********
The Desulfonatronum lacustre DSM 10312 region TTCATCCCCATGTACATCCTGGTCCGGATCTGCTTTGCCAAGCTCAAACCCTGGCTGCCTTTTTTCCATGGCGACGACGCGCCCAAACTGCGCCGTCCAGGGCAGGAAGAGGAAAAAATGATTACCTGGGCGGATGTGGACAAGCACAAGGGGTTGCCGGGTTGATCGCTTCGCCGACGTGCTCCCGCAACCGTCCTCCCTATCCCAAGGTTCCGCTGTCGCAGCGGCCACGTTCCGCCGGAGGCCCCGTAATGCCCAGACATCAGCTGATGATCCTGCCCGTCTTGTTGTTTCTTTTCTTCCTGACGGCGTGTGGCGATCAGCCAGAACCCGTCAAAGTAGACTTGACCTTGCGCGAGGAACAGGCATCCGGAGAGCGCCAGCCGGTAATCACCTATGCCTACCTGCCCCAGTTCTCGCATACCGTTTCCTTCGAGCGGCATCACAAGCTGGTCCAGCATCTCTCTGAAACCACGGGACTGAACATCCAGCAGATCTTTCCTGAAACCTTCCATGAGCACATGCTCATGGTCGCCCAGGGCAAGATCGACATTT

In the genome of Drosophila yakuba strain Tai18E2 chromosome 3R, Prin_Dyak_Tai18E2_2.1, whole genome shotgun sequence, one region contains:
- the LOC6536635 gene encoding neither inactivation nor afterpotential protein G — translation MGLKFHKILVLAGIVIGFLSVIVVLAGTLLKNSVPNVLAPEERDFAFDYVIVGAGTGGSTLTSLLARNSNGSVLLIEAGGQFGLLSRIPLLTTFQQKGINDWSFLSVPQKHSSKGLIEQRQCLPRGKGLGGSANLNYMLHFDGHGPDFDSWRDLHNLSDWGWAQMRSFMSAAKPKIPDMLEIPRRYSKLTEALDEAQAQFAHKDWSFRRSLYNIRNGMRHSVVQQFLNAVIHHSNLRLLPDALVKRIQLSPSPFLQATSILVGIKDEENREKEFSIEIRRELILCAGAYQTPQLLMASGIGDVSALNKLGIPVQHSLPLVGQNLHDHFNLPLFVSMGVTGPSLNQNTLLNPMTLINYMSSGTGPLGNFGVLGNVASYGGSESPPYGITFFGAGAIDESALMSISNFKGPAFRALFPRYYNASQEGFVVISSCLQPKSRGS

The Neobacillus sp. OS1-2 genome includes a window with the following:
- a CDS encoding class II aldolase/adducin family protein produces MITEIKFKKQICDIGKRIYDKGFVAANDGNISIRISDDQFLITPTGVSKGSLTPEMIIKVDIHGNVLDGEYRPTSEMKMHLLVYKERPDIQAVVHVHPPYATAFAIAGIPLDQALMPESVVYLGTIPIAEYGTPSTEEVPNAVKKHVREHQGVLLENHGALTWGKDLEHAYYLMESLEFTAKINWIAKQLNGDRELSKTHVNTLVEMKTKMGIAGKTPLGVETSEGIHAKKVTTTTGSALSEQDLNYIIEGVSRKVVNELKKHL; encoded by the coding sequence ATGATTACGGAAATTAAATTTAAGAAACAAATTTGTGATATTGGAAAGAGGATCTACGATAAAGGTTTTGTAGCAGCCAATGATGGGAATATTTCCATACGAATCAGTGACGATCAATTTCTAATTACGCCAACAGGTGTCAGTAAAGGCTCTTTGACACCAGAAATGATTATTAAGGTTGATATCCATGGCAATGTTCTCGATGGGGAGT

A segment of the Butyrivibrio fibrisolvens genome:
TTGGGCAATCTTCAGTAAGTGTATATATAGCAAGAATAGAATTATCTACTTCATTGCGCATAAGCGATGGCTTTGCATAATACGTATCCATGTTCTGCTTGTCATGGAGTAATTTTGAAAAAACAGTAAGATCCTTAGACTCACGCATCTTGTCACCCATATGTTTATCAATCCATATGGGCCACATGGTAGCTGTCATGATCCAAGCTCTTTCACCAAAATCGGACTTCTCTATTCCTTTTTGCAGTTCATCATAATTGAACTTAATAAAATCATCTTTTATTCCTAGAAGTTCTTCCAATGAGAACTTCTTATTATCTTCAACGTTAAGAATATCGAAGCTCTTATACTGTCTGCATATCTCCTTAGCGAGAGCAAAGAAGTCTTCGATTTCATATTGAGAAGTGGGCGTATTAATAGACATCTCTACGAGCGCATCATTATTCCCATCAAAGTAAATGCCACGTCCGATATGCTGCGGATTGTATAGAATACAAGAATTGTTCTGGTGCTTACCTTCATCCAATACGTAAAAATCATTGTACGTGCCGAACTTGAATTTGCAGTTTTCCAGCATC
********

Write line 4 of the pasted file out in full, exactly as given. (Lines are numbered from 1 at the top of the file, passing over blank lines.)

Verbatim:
The Neobacillus sp. OS1-2 genome includes a window with the following: